• Join us to fast one or multiple days between January 17 – 31, and write to indicating the day(s) you will fast with us.
  • Join the eldership for three special Wednesdays of prayer and worship in the Identity Church sanctuary on January 17, 24, and 31 from 9-10 AM, 2-3 PM, and 7-8 PM.


Fasting is abstaining from food for spiritual purposes. Though there are biblical accounts of people fasting from food AND water, we will consider abstaining from food only. People can fast together in a group or corporate fast or individually. People can fast at a set time each week or at particular times as the Holy Spirit leads.


The Bible regards fasting as a regular part of Christian living, and Church history indicates that the Church practiced regular fasting for several centuries after the Ascension.



Set Your Objective. Why are we fasting? For spiritual renewal and special grace to handle difficult situations by removing the unbelief that keeps us from our breakthrough. Through fasting and prayer, we HUMBLE ourselves before God so the Holy Spirit will stir our souls and remove every form of unbelief that keeps us from walking in the fullness God has for us individually and as a church family. (MAKE THIS A PRIORITY DURING THIS FAST)


Make Your Commitment. Pray about the kind of fast you should undertake. Jesus implied that all His followers should fast (Matthew 6:16-18; 9:14,15). For Him, it was a matter of when believers would fast, not if they would do it. Before you fast, decide the following upfront: how long you will fast – one meal, one day, a week, several weeks, 15 days (beginners should start slowly, building up to longer fasts) and the type of fast God wants you to undertake (such as water only or water and juice, what kinds of juice you will drink and how often). Also, decide on physical or social activities you will restrict. Determine how much time you will devote to prayer and God’s Word each day. Making these commitments will help you sustain your fast when physical temptations and life’s pressures tempt you to abandon them.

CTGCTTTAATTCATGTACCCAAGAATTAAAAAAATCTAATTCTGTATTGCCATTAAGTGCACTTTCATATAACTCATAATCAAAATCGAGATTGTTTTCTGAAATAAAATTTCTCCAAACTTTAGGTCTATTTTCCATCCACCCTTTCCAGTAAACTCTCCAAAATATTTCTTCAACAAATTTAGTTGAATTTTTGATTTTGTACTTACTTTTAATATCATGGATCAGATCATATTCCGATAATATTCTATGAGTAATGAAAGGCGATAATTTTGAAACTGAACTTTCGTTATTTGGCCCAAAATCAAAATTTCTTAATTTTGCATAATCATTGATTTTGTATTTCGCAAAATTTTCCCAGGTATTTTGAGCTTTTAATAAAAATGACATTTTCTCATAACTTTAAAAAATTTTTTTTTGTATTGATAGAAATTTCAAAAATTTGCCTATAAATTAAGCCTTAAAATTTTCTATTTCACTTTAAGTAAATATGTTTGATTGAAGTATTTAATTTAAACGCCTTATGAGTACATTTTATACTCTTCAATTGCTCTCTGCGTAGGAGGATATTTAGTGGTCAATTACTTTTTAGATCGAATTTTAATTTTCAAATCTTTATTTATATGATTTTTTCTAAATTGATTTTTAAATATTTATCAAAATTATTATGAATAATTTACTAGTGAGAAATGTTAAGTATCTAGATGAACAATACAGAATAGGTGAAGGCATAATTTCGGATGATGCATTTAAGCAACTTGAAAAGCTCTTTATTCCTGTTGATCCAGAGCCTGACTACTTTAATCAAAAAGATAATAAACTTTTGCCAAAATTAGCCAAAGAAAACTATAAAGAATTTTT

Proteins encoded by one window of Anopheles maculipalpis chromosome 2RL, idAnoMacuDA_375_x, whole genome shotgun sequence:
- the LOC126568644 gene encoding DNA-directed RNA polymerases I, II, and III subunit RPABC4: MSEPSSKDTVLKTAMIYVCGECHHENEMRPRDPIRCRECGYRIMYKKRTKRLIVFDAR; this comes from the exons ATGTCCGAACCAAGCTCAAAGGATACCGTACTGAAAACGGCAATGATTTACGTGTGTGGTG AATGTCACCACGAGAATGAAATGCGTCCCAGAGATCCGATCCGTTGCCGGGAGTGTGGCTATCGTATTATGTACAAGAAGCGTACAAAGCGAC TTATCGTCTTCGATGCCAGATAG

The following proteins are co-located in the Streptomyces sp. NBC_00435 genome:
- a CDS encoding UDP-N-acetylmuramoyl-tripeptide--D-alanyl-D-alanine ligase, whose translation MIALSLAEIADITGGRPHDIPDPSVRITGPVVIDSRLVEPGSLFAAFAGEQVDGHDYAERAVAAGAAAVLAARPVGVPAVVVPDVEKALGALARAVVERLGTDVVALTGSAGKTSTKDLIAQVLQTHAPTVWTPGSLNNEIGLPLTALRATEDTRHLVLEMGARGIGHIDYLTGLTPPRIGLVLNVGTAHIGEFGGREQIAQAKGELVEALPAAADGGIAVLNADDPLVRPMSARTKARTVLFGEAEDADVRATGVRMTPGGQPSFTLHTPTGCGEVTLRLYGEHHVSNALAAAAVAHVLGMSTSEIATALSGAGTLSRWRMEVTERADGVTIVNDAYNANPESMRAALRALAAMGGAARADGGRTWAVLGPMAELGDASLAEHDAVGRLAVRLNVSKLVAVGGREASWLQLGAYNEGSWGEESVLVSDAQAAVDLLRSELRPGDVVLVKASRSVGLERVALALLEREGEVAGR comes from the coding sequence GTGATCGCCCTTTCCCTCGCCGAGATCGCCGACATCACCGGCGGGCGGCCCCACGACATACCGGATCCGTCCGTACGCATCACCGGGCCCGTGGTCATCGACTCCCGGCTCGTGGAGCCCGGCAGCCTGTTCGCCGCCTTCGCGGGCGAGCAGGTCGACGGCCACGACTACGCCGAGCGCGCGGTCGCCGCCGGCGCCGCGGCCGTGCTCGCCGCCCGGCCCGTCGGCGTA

Prepare Yourself Spiritually. The very foundation of fasting and prayer is repentance. Unconfessed sin will hinder your prayers. Here are several things you can do to prepare your heart: ask God to help you make a comprehensive list of your sins, confess every sin that the Holy Spirit calls to your remembrance, and accept God’s forgiveness (1 John 1:9). Seek forgiveness from all whom you have offended, and forgive all who have hurt you (Mark 11:25; Luke 11:4; 17:3,4). Make restitution as the Holy Spirit leads you. Ask God to fill you with His Holy Spirit according to His command in Ephesians 5:18 and His promise in 1 John 5:14,15. Surrender your life to Jesus Christ as your Lord and Master; refuse to obey your worldly nature (Romans 12:1,2). Meditate on the attributes of God, His love, sovereignty, power, wisdom, faithfulness, grace, compassion, and others (Psalm 48:9, 10; 103:1- 8, 11-13). Begin your time of fasting and prayer with an expectant heart (Hebrews 11:6). Do not underestimate spiritual opposition. Satan sometimes intensifies the natural battle between body and spirit (Galatians 5:16,17).